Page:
Another it’s-bitsy project was to finish switching out the one last light fixture to LED an bulb. For some reason only one fixture on the boat used the bayonet instead of the G4 bases so I had missed one ordering when I originally switched all the bulbs. I was about to buy the one wayward bulb when I ran across the best solution ever. Marinebeam makes (or at least sells) bases that convert bayonet bases to accept G4 LED bulbs. They cost less than five bucks and even swivel so that the bulb will fit no matter the light bracket orientation. This tiny doo-dad totally made my day and now I still only have to carry one type of bulb! Done.


More visible, but arguably of lower priority, I finished planting my little herb garden. I think it’s kinda cute. Kai thinks it’s kinda tasty. I’ve got basil, hot and spicy oregano, garlic chives, lemon balm, mint, thyme, and parsley. They should go a long way in sprucing up the menu when the fresh veggies start running sparse. Of course that is if I can keep it alive and Kai leaves some for us!


Tiny projects, tiny triumphs. The list is shrinking ever so slowly!

Where were we ONE year ago: Sewing, Stowing, and Solar

Gearing Up

Keith has been working crazytown hours this weekend giving a fire-breathing dragon a pair of wings. Because, of course, all fire-breathing dragons need wings! (And apparently they have huge ones) I’ve barely seen him at all this weekend, he left before I woke up this morning and I haven’t seen him yet-it’s about ten at night. Not exactly the long, three-day weekend most people were enjoying.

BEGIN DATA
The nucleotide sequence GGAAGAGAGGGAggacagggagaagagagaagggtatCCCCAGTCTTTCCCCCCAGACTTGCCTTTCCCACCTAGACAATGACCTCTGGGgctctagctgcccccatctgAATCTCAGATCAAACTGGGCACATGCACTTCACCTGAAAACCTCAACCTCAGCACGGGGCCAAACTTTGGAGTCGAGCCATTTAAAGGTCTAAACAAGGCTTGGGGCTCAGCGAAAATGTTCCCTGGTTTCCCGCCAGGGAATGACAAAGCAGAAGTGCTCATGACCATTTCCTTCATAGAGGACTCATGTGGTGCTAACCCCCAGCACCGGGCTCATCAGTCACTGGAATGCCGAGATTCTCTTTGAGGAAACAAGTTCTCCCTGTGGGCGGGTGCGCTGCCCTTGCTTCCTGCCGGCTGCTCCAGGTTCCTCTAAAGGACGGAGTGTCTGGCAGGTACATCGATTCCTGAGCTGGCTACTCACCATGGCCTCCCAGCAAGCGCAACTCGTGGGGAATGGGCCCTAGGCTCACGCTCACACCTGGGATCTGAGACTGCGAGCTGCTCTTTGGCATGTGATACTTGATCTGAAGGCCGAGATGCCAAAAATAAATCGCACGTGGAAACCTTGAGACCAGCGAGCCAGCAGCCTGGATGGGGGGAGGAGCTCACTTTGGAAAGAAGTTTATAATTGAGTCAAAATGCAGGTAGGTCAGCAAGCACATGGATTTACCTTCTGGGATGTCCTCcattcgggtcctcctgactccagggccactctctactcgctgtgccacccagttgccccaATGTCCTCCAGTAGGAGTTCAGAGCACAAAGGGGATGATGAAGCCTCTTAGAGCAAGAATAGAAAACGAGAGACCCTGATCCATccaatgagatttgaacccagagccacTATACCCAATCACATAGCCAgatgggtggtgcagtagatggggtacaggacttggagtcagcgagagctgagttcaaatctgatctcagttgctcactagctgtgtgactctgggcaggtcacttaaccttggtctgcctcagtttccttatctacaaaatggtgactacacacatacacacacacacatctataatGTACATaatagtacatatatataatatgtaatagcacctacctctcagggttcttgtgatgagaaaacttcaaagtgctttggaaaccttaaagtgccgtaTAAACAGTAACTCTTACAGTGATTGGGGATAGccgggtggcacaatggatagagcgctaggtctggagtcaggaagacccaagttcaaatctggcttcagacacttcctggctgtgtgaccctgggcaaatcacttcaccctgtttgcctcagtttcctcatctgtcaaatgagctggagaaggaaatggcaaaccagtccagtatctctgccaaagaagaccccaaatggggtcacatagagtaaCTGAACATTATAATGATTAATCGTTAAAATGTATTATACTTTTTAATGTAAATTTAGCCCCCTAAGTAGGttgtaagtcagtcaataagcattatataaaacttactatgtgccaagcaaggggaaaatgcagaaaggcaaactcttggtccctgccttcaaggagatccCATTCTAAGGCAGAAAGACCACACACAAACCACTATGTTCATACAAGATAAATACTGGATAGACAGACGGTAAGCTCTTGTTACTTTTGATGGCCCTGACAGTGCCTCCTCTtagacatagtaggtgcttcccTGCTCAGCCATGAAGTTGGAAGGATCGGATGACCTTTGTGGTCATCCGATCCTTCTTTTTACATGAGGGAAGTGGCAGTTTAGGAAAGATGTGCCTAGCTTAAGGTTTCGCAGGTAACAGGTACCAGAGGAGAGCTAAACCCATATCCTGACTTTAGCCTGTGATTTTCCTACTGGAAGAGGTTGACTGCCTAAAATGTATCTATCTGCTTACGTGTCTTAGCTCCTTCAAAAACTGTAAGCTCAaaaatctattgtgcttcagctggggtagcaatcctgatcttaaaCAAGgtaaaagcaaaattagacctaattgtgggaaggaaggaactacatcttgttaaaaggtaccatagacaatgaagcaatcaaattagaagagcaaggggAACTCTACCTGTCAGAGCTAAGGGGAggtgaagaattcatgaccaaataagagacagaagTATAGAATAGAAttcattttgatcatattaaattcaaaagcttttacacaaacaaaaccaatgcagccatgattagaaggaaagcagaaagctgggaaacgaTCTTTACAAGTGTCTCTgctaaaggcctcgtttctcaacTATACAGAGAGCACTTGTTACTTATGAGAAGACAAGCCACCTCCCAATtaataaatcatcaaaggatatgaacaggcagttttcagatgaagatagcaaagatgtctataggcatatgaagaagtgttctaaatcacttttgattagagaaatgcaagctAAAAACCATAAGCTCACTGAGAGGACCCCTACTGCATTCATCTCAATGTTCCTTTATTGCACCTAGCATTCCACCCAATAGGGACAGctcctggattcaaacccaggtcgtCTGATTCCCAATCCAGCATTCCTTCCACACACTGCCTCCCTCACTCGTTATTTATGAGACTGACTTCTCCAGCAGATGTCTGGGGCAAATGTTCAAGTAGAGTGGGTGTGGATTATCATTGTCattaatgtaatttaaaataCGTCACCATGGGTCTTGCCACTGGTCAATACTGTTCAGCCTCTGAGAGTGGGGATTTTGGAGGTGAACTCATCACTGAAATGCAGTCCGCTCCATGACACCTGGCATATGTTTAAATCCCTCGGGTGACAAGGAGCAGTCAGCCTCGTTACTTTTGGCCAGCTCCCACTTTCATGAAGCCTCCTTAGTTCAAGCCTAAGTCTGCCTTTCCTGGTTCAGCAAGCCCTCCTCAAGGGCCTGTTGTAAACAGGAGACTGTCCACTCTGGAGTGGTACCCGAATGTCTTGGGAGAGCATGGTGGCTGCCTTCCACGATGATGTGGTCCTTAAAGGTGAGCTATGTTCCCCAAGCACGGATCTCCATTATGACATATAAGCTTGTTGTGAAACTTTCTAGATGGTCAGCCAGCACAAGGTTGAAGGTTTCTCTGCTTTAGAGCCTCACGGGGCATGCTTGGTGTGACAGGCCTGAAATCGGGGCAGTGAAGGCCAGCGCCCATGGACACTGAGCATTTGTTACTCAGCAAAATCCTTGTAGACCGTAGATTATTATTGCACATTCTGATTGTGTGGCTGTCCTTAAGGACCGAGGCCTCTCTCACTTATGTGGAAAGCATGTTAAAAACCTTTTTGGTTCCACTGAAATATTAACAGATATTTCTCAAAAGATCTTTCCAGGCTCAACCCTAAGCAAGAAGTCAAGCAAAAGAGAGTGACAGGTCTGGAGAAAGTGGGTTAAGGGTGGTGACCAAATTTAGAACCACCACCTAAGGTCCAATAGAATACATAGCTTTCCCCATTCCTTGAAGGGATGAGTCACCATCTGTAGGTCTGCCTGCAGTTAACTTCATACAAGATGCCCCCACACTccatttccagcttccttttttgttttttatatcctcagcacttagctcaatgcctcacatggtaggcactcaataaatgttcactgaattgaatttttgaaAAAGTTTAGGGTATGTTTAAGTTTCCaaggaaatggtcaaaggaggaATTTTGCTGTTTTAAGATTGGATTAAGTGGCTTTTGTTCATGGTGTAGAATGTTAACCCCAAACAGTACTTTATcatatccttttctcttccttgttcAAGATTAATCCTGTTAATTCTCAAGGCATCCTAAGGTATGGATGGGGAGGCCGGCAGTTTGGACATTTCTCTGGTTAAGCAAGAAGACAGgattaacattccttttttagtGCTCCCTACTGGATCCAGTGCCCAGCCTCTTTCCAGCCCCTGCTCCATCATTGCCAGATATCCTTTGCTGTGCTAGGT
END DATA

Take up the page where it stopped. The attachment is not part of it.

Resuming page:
Since he has been slaving a way I thought I should do some work too, here on the waterfront. Today’s choice of project was the winches. They are supposed to be taken apart and serviced on a yearly basis. So how, in all my years of us owning boats, is it then that I have never even seen the inside of one our winches? On any of our boats?

I started with Google and YouTube, dug out the winch rebuild kits and grease (at least we had those on board already), and grabbed my camera (so I could see where all the pieces go). Turns out they are pretty easy to take apart, but gunk-omolly were they filthy!! The first one I tackled was a tiny one that we never use. Seemed like a good one to practice on. It took about four and a half hours (including my research time). No worries, I moved on to one of our our main cockpit winches next, figuring it would take me about an hour now that I had it all figured out. It still took me about four hours. The larger winch had a bunch more pieces and a bunch more dirt. Two out of seven done today, it’s a start. Besides, I learned a few things today: “white spirits” is UK speak for mineral spirits; just because it fits, doesn’t mean it’s right; and that the all-crucial piece for the winches is the teeny-tiny spring-see those four springs in the pieces pic? Crazy, I know.